Understanding 3 Primary Differences Between Alzheimer’s and Dementia

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3 Differences Between Alzheimer's and Dementia in New Hampshire

People often use dementia and Alzheimer’s disease interchangeably, but they are not the same thing. Here are the major differences between dementia and Alzheimer’s disease.

  1. Alzheimer’s Is a Disease, Dementia Isn’t

 Alzheimer’s is a progressive disease that slowly impairs memory and cognitive function. It’s estimated that more than five million people in the U.S. have Alzheimer’s disease. Symptoms generally begin to develop around age 60, although younger people have been known to get Alzheimer’s.

Dementia is a group of symptoms that interfere with daily living, affecting mental tasks like memory and reasoning. Dementia can be caused by a variety of conditions, the most common being Alzheimer’s disease. As dementia progresses, it can have a devastating affect on the ability to function independently.

  1. Alzheimer’s Isn’t Always the Cause of Dementia

 Although Alzheimer’s disease accounts for around 60 to 70 percent of dementia cases, there are other disorders that cause dementia, including vascular dementia, Parkinson’s disease, dementia with Lewy Bodies, and frontotemporal dementia.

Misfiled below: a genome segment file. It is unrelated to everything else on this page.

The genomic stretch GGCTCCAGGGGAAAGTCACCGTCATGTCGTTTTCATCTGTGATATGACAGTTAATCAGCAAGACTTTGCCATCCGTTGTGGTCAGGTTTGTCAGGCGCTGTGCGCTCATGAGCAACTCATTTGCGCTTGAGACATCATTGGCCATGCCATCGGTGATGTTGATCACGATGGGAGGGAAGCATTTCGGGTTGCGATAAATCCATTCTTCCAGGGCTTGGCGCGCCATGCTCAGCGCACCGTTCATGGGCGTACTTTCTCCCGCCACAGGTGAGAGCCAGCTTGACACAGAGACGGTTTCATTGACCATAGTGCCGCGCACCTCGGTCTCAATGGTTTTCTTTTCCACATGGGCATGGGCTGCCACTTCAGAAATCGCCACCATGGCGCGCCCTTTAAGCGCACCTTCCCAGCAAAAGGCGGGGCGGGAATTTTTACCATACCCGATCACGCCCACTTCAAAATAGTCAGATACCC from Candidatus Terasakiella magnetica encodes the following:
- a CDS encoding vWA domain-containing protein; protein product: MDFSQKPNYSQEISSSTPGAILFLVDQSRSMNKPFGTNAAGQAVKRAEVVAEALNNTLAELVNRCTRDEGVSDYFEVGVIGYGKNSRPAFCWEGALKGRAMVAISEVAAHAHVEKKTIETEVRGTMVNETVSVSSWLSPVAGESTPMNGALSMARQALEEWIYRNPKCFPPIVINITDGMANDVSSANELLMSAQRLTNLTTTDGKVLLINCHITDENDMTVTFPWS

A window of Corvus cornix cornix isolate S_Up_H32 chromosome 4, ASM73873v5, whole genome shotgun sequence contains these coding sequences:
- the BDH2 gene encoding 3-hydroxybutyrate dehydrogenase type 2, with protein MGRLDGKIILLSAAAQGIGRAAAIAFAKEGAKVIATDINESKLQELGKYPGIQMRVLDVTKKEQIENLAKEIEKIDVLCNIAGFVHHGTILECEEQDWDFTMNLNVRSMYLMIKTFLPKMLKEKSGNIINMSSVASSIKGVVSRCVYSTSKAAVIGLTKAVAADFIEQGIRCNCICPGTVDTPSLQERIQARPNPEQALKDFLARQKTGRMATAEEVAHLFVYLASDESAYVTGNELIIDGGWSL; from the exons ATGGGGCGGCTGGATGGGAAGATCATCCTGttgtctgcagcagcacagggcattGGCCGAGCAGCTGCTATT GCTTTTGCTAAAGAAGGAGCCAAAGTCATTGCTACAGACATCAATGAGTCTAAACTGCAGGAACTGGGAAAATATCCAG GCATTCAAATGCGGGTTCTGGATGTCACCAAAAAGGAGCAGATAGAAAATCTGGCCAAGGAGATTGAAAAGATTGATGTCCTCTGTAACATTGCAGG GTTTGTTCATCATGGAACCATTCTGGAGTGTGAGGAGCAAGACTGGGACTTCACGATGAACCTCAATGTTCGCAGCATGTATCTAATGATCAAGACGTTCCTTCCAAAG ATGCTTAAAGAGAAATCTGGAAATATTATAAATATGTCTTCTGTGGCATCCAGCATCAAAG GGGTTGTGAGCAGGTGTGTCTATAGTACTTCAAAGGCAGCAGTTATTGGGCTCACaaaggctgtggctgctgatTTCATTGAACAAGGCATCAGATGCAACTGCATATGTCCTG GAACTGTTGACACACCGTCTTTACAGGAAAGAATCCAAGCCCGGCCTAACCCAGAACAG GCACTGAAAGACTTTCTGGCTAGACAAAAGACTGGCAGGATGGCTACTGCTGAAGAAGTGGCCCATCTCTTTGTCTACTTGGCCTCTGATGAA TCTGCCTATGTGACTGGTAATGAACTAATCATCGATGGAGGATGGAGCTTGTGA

It’s almost impossible to diagnosis Alzheimer’s with accuracy while a person is still alive. Diagnosis can only be confirmed in an autopsy, when the brain is examined under a microscope.  However, specialists are able to make a correct diagnosis up to 90 percent of the time.

  1. Some Forms of Dementia Are Reversible

The last major difference between the two is that Alzheimer’s is currently a degenerative and irreversible disease, but some forms of dementia are reversible or temporary. In some cases, treating the condition that causes dementia is key. Conditions that are most likely to respond to treatment include dementia caused by drugs, tumors, metabolic disorders, and hypoglycemia.

With Alzheimer’s, damage to the brain begins years before symptoms develop. In an Alzheimer’s patient, abnormal protein deposits form plaques and tangles in the brain. This results in connections between cells becoming lost and dying.

If your senior loved one is showing signs of memory impairment and you’re worried about his or her safety at home, turn to Home Care Assistance, a leading provider of reliable dementia and Alzheimer’s care New Hampshire families trust. Our caregivers can provide around-the-clock safety monitoring, transportation assistance, and mobility support, in addition to helping with everyday tasks like cooking, cleaning, and personal grooming. For more information, please call a dedicated Care Manager at (603) 471-3004.


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